Finally entering into university studies at 34 was one of the best things I have ever done. There was an appreciation of all that I studied, an excitement that I might not have felt back when I was 18. In those days, I lived in 4 different homes along the peninsula. My first husband and I bought an exquisite cottage down there back in 1999. We divorced and I lived in a series of cottages on that narrow strip of land between the harbour and the Pacific Ocean.
Under the Tuscan Sun got me through dark times and lonely times too. It was like a burst from a sun-lamp perhaps. It traveled to Istanbul with me, as one of the few things I could take from the old to the new life. It lives here on my deep-red book shelves in Belgium, a much-loved book that I recently pulled out as these autumn days grow grey and the darkness comes so much earlier.
For me, the book is a meditation on the beautiful moments, written in the prose of a woman who began as a poet and went on with prose. It's a writers book. A book for dreamers and lovers of beauty.
Siesta becomes a ritual. We pull in the shutters, leaving the windows open. All over the house, ladders of light fall across the floor.
There are so many reasons that Italy has slipped into my heart but one of the biggest is surely the people I have met here over the years.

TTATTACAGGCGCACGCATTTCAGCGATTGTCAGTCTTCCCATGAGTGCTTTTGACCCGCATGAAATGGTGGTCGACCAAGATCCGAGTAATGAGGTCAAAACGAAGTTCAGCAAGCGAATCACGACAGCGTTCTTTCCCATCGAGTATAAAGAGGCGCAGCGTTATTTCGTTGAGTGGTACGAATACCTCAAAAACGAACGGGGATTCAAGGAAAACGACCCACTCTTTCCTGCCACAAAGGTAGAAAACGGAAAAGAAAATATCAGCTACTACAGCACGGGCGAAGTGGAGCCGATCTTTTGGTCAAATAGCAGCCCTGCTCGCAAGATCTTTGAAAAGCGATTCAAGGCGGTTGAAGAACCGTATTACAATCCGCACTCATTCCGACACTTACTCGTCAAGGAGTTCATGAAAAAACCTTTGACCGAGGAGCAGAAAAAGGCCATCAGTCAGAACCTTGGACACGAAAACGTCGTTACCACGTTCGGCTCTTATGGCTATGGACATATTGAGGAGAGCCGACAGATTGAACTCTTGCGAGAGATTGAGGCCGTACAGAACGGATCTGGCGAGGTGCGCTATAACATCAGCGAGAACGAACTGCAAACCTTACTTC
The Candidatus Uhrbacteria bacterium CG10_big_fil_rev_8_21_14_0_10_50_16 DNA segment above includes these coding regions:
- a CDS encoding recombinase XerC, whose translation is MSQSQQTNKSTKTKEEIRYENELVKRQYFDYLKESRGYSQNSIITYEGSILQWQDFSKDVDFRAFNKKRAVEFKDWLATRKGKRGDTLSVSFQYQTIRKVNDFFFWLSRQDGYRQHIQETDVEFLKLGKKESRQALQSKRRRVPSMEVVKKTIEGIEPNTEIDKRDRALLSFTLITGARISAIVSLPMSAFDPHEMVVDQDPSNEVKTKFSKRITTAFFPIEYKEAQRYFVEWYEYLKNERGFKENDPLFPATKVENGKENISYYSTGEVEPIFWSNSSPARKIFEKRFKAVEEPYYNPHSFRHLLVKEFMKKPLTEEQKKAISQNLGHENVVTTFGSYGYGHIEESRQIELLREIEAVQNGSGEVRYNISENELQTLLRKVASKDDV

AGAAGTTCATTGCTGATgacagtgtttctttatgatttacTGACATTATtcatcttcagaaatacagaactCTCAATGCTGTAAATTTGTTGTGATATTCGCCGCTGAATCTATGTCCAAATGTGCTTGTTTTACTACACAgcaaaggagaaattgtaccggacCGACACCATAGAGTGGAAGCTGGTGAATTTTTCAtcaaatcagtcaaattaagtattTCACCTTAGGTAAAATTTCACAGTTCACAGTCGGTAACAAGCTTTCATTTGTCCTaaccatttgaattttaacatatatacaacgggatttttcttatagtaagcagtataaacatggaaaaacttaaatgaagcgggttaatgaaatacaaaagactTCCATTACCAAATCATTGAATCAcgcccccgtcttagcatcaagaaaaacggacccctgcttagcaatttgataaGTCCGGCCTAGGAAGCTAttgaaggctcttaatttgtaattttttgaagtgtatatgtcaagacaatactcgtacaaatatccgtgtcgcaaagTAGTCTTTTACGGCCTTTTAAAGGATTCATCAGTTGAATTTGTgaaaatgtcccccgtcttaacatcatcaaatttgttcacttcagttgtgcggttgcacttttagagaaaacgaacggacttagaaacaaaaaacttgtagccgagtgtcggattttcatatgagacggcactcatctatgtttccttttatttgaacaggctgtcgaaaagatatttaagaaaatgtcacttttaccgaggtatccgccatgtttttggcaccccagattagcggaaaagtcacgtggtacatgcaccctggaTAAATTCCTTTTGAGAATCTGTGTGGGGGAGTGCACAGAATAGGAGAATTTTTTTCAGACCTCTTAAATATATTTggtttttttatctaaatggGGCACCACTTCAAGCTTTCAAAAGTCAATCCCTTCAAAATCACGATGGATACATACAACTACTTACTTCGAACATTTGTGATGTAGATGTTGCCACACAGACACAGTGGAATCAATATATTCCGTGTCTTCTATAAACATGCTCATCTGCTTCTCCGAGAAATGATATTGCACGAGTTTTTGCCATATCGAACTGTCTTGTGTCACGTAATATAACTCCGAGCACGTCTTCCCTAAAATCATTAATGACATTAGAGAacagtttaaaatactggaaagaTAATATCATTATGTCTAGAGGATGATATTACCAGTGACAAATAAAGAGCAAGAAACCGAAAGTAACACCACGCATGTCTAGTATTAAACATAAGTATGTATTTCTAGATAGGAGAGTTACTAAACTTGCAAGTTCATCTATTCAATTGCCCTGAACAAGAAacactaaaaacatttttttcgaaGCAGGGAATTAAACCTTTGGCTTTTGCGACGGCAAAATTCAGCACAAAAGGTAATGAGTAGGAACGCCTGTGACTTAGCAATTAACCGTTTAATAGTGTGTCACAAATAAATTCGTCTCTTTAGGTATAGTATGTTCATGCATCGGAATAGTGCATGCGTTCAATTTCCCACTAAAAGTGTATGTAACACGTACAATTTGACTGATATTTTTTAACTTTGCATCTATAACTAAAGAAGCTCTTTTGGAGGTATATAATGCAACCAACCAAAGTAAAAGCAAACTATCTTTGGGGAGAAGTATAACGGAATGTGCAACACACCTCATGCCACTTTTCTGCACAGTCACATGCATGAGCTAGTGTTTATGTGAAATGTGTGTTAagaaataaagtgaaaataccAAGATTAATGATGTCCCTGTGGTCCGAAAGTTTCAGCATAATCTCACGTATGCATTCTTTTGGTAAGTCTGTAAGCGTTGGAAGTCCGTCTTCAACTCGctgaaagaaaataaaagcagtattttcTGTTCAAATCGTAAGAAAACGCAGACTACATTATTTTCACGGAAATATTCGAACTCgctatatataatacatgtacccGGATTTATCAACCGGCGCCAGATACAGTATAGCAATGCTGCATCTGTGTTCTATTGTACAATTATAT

The people of Piedmont have simply added to that particular experience of Italy. There was the intensity, the laughter, and the pure joy of spending those hours working with Carla in her restaurant kitchen on Monday ... then the kindness and patience of the people in Acqui Terme's Market with those foreign photographers yesterday. Last night it was all about the generosity of the people who led us through an exquisite multi-course dinner.
There is a saturation that occurs, for me, here. A saturation that is not just of a physical nature but there is a very real sensation of my soul being filled ... or whatever 'organ' it is that stores joy. It fills and overflows and simply sparkles so many times in day when I'm here.
Sure there is the beautiful landscape, the visible histories, the wine, the food, and the language but there are also the people.
Yesterday the lovely man pictured below arrived at Diana and Micha's, laden down with gifts and toting his own gentle charm. Needless to say we adored him, both for the fruit and even more after he called us all beautiful women.
For all that is difficult, in Italy in these current days, there is still so much that is beautiful and I am truly grateful to the people who allow me in.
Genova tomorrow, the day when I get to introduce everyone here to that Ligurian city I love so very well.
Before I committed to photography, I was pursuing a writing career.
I attended writing workshops with New Zealand writers and have this novel I've been carrying since the early 90's. As I develop, move countries, learn new things, so too does my main character. By chance.